Rain and the Art of Sleeping

So when the Primal Labrador (PL) and I moved in together, we had both been sleeping alone for quite a few years. One result was we had not only become bed cover hogs; we were used to the quiet of sleeping alone. Suddenly having someone else in the bed came as quite a shock to us both, him especially as I tend to roll myself up in the doona and end up as snug as a bug in a rug while he ends up freezing…

Anyway, I digress.

As I had been losing weight and given up my nightly glass of wine or three, I had at stopped snoring and was beginning to sleep more soundly throughout the night. I started waking up much earlier and with more energy, however, we both found that we were waking each other up periodically throughout the night with movement and breathing sounds, and of course the never-ending battle over the bed covers!

It took a few weeks of the PL threatening to bite me (and if a Labrador has ever bitten you, you will understand why that’s not a good thing in the middle of the night!) until I learned not to roll around in the covers so much. He, on the other hand, had to get used to having me drape myself all over him.

If you know the PL’s story, you would know why sleep is so vital to him. Anthony had already done the research into the importance of good sleep and what we could do to improve our nightly slumbers.

He discovered that sleeping with some sound running in the background acted as a form of white noise, which would cancel out our breathing, snorts and snuffles. In summer this was done with a rather large fan, blowing a very pleasant breeze across the bed. Not only cooling us but making a rather soothing hum. I quickly became used to this and began sleeping very deeply, and I’m sure there are times that the PL thought I was dead!

However, as the seasons rolled on and summer packed her bags and gave way to autumn, the fan was relegated to the corner, and we found we were waking each other up again… and so began the hunt for another solution.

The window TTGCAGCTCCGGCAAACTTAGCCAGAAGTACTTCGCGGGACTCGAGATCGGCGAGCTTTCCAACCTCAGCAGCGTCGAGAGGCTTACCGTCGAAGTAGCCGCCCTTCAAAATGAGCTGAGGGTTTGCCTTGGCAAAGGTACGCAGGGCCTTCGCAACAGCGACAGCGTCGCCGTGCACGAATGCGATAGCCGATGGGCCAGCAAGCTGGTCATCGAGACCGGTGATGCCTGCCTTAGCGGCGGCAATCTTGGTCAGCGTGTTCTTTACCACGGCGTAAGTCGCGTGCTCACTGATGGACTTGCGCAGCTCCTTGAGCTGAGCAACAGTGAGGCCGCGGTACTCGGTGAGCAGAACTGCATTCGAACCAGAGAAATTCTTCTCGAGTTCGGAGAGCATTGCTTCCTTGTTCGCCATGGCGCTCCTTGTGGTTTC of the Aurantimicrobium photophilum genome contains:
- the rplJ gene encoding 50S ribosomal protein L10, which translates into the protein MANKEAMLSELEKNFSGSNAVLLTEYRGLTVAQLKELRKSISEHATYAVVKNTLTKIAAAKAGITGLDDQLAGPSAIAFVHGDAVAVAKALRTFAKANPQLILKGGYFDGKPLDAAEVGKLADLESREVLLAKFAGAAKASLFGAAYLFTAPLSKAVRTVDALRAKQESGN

We tried many different noise generators – from guided meditations, flute music, Chinese bells tinkling, crickets, jungle sounds and waves crashing on a beach even complete with the bloody seagulls!

After a few nights of each, I would be ready to break the speaker while the PL slept like a baby through them all (Men… Sheesh!).And then we found it, the holy grail of sleep sounds – well for me anyway – rain on a tin roof complete with the occasional crack of lightning and crash of thunder rolling in the distance.

Oh blessed heavenly peace was restored to the room and wonderful, wonderful sleep was achieved again, and even the PL started sleeping more deeply.
There is just something so soothing about drifting off to sleep while listening to the drumming of rain on the roof, almost primal even…
Getting a good night’s sleep is incredibly important for good health, not only does it restore the body but it helps regulate your metabolism, which is vital when you are trying to lose weight.

Even when you are asleep, your body is still burning calories, although at a slower rate than during the day, but more importantly your body will enter a fasted state and you’ll be burning body fat while you sleep! If you’re eating the right sorts of foods, lots of good fats and proteins, you can lose weight overnight.
The link below is a good simple overview of how a lack sleep can have an effect on your metabolism:

Sleep and Metabolism

Sleep plays a vital role in regulating metabolism and appetite. When sleep deprived, the metabolic system will be out of balance, which will ultimately affect the dietary choices people make.

There are some simple things you can do to help ensure you get a good nights sleep.

Such as:

  • Make sure your room isn’t too hot or cold
  • Making the room as dark as possible
  • If needed use a white noise generator, there are some excellent apps around, or even try earplugs
  • Wear loose clothing or none at all
  • Keep blankets and coverings as light as possible
  • Try not to nap, get up and move around if feeling that dreaded mid-afternoon slump
  • Try to go to get to bed reasonably early so you can get up with the sun each day.
  • Watch what you eat, try not to eat after 6 pm, and if possible avoid alcohol and caffeine.
  • Don’t use your phone, computer, tv or other blue light devices for at least an hour before going to sleep.

During the day try to get some sun each day, and spend a bit of time outside, as bright sunlight is good for stimulating your metabolism.

You could also try taking a vitamin D supplement, as a lot of people have very low Vitamin D levels from a lack of sun. Sunblock can also block the absorption of Vitamin D through the skin and into the body, and I know the PL has refused to use sunscreen for several years after reading research papers into some of the detrimental effects.


This link is superb for explaining how vitamin D and sleep are tightly related:

Sleep and Vitamin D hormones

I hope this will help you on your journey to wellness.

Sleep well, I know I will!

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